For instance, when we lost the football team, the Maryland Stadium Authority hired me to represent the city and the state. The business leaders were involved financially with the Stadium Authority, so when there were the NFL owners’ meetings, I would go out and I would cater. They would set up a hospitality suite, and all day long for days, people would come in and there would be presentations for Baltimore. We flew fresh crabmeat in; I brought fresh linen and serving pieces, and worked in conjunction with the resorts or the hotels. … That’s where it all started. I was a product of the business environment and I was given the opportunity.
You’ve worked with clients who have run the gamut, from the Rolling Stones to presidents. And you also work with regular people having dinners and weddings. How does the experience differ?
Levine: Every event is important, but the work that takes more is the social work, because it a client who has envisioned something they’ve never done before. … Everything is about balance. If it’s a nonprofit event, you want to take care of the people who are coming, but you don’t want to look like you’ve gone too far. … We’ve always been one-on-one with a client, so we have always taken the energy to have them figure out what they really want. It is much more work, and I have been more intricately involved at times in some of the social work than even some of the big stuff that we do, because it’s somebody’s lifecycle event. And the truth is, we still cry when a bride walks down the aisle. … We have always put our energies into everything, whether it is the most prestigious event or the simplest thing. There really is a way to do it right.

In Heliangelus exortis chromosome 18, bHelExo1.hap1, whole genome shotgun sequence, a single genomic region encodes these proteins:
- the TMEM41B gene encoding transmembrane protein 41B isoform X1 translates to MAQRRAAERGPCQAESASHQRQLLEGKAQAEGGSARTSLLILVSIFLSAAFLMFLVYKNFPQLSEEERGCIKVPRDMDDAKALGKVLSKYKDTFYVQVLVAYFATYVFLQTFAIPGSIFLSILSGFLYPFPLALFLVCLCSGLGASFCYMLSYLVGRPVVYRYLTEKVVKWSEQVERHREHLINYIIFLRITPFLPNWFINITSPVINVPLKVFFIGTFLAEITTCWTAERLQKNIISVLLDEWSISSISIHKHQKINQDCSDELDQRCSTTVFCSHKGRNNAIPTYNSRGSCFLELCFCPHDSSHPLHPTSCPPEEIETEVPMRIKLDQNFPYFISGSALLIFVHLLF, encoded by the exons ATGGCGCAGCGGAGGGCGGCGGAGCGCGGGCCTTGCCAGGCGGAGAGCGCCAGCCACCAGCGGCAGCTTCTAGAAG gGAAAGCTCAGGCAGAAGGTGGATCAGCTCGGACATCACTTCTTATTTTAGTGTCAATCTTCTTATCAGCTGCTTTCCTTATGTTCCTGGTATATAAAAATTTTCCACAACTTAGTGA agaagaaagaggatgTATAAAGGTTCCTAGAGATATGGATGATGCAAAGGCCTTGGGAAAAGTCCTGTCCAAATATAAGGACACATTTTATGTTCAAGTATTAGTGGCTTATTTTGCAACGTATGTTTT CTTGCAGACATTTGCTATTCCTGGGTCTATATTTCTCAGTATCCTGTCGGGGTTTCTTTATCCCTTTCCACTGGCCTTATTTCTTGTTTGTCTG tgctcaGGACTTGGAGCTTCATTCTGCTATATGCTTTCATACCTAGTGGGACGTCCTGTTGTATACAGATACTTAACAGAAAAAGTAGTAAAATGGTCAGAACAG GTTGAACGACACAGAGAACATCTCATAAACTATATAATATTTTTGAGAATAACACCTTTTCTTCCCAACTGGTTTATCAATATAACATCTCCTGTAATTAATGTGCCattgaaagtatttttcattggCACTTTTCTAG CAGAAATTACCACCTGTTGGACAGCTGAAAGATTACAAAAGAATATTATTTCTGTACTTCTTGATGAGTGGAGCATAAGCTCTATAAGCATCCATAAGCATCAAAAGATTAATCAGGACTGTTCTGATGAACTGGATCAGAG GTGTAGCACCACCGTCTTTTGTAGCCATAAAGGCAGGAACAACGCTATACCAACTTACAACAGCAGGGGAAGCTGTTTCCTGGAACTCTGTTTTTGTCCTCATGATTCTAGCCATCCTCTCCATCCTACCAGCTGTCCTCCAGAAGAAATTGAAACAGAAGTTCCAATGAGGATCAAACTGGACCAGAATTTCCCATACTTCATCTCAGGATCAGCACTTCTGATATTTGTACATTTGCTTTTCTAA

Catering is an art because you are going off premise, you’re working with equipment that’s not calibrated, and it’s not state-of-the-art. You have moving parts, you have weather, you have all of the intricacies in someone’s moment that’s so important and it’s all at the same time. And, unlike golf, there are no do-overs.
How will your restaurant, Citron, be different from the catering business?
Levine: Our orientation is not going to change from the way catering is, where this is [the client’s] only moment. But we have some advantages now. Now we have a state-of-the-art kitchen; now we are not taking the show on the road. We can now work on the experience and elevate the experience that [customers] have at Citron. We [have to] get oriented to the new place, and some of the new staff and team [have to] get oriented to catering, because everyone is going to be cross trained and everybody has to know what got us there. The opportunity of catering will give us a foot up. It’s a tremendous foot up because there’s a client base that exists and there’s name recognition. We have a phenomenal location. We have water; we have the outside. You’re not going to believe the view, you’re not going to believe the access, you’re not going to believe the size. We have great design inside. The technology is there. Everything is set up.